Personalism, like its more familiar cousins objectivism and subjectivism, is a perspective on the role of the statistician (or more generally, the scientist: "you") in the conduct of science. The differences among these perspectives usually impact little on the daily conduct of statisticians, to our great relief. We are already sufficiently aware of our expected role on a paper or grant to ensure that the science is reproducible. However we are also not unaware of the several difficult issues that we face in statistical science including our contribution to the too-often disappointing performance of phase 3 trials, which results in a high cost for the biomedical enterprise and possibly in lost opportunity for quality human living. There are a host of thorny issues we must face, including how to maximize information yield from research investments while accounting for multiple testing and post-hoc inference. Furthermore, "p>>n" problems (high dimensional covariates with low numbers of observations) arise increasingly often in clinical trials. Can "Fisher's Greatest Blunder" (which is how Brad Efron described Fisher's "Fiducial" methodology) possibly offer an insight into a solution to all of these problems? I will begin by introducing the personalist perspective on the role that "you" play in the scientific process and I will briefly describe Dempster-Shafer (DS) methodology for statistical inference and prediction. I will argue that DS potentially offers a path toward a truly cohesive statistical inference framework for the 21st century.
Nov 30Garbled Circuits: New Results for Arithmetic and High Fan-In Computations
Mike Rosulek, Oregon State University
Secure computation is a cryptographic technique in which parties can perform a computation on private data to learn only the outcome of the computation while revealing nothing about the inputs. One of the most promising approaches for secure computation is a technique called *garbled circuits*, which can be thought of as a way to "encrypt" a boolean circuit in a particular way.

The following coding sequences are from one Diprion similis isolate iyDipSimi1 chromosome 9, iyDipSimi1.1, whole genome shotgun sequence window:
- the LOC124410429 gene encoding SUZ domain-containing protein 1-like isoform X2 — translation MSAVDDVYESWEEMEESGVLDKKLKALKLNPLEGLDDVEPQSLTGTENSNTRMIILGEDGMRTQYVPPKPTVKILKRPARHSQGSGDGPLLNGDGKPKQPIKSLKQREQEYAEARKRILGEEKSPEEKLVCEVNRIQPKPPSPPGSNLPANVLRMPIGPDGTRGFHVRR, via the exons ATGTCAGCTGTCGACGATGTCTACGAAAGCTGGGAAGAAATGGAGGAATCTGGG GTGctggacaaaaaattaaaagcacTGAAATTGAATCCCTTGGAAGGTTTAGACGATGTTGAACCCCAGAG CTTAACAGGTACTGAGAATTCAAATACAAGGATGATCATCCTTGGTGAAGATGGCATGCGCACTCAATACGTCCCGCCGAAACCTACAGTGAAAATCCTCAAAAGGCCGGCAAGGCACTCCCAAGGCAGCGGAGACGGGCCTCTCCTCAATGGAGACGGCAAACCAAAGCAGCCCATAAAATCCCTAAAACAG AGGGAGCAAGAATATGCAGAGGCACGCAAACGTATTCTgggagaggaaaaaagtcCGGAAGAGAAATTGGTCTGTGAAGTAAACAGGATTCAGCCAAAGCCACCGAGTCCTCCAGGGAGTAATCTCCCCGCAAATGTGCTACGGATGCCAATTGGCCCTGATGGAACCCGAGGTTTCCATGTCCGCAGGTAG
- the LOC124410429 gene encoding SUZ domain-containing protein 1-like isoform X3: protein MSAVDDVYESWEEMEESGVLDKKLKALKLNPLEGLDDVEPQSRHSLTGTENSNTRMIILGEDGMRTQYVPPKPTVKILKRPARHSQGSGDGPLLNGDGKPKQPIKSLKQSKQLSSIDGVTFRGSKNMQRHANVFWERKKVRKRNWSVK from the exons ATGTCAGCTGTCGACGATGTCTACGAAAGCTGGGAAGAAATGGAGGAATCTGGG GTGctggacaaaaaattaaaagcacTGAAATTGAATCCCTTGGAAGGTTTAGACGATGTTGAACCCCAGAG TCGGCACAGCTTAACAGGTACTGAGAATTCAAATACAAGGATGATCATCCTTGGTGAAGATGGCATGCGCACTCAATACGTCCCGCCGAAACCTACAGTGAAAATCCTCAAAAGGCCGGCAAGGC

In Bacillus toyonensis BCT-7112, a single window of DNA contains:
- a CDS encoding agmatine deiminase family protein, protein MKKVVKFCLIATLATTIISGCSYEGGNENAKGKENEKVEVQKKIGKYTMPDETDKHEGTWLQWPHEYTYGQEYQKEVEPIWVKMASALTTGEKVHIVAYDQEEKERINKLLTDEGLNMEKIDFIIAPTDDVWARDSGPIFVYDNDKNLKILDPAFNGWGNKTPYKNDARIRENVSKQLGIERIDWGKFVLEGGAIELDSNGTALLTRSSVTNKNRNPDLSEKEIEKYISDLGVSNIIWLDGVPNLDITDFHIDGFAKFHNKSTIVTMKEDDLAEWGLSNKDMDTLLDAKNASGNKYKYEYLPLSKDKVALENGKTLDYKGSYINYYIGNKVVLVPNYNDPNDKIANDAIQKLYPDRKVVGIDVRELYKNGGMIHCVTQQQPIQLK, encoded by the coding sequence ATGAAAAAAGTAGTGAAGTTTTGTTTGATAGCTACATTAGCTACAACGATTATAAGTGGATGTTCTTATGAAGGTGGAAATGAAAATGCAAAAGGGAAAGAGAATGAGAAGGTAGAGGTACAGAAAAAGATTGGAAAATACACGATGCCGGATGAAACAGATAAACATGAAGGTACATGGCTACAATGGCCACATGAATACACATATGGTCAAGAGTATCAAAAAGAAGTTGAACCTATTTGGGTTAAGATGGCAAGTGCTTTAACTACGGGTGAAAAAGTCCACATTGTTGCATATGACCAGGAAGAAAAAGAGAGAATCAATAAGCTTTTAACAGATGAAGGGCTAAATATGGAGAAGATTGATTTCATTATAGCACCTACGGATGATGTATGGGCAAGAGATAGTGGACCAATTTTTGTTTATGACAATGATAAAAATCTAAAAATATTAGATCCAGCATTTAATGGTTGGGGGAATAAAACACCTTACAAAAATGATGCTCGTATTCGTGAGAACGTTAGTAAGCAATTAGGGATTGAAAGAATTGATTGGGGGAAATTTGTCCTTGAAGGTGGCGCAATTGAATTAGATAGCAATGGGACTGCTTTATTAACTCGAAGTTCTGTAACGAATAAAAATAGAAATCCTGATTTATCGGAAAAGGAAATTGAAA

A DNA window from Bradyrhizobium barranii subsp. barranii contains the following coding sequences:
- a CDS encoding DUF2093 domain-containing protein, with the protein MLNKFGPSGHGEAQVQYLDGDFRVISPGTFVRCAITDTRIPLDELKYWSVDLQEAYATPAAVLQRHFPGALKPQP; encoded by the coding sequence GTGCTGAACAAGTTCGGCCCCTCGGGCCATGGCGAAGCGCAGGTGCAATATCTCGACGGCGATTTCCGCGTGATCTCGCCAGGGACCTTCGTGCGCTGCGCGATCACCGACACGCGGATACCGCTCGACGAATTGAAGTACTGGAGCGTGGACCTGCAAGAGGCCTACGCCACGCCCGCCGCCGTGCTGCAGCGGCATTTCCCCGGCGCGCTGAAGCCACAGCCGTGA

In the first half of this talk I will give an introduction to garbled circuits. Standard constructions for garbled circuits are only feasible for computations expressed in terms of low fan-in, boolean (bit-level) operations. However, boolean circuits are often a poor model in which to express many computations of interest. I will spend the second half of the talk presenting new garbled circuit constructions that natively support arithmetic operations directly over the integers and high-fan-in boolean operations. These new constructions offer exponential cost improvements over standard boolean circuits, for some natural kinds of computations. These results are joint work with Marshall Ball & Tal Malkin.


4:40-5:30pm in Eliot 314 (unless marked otherwise). Directions to Reed.

Jan 25 Lambda Rings, Polytopes, K-theory: Surprising Structures in Mathematics
Jonathan Campbell, Vanderbilt University
In this talk I'll define define a lambda ring, a mathematical structure that encodes the sort of exterior powers one sees in, for example, differential forms. I'll also discuss the philosophy of algebraic K-theory which is a sort of way of remembering how various mathematical structures "break into pieces".  Finally, I'll venture in to how the structure of lambda rings popped up in my research in an unexpected place: the algebraic K-theory of polytopes, also known as the scissors congruence problem or Hilbert's Third Problem.
Feb 1Fixed point theory, the Euler characteristic, and the syntax of strings
John Lind, Reed College
A solution to the equation f(x) = x is called a fixed point.  At first, the task of determining fixed points seems like a purely algebraic problem, but if the function f is defined on an object with interesting geometry, then topological tools can be used.  I will explain how the Euler characteristic and its generalizations give insight into the study of fixed points.  Along the way, we will use diagrams of strings to encode calculations in linear algebra.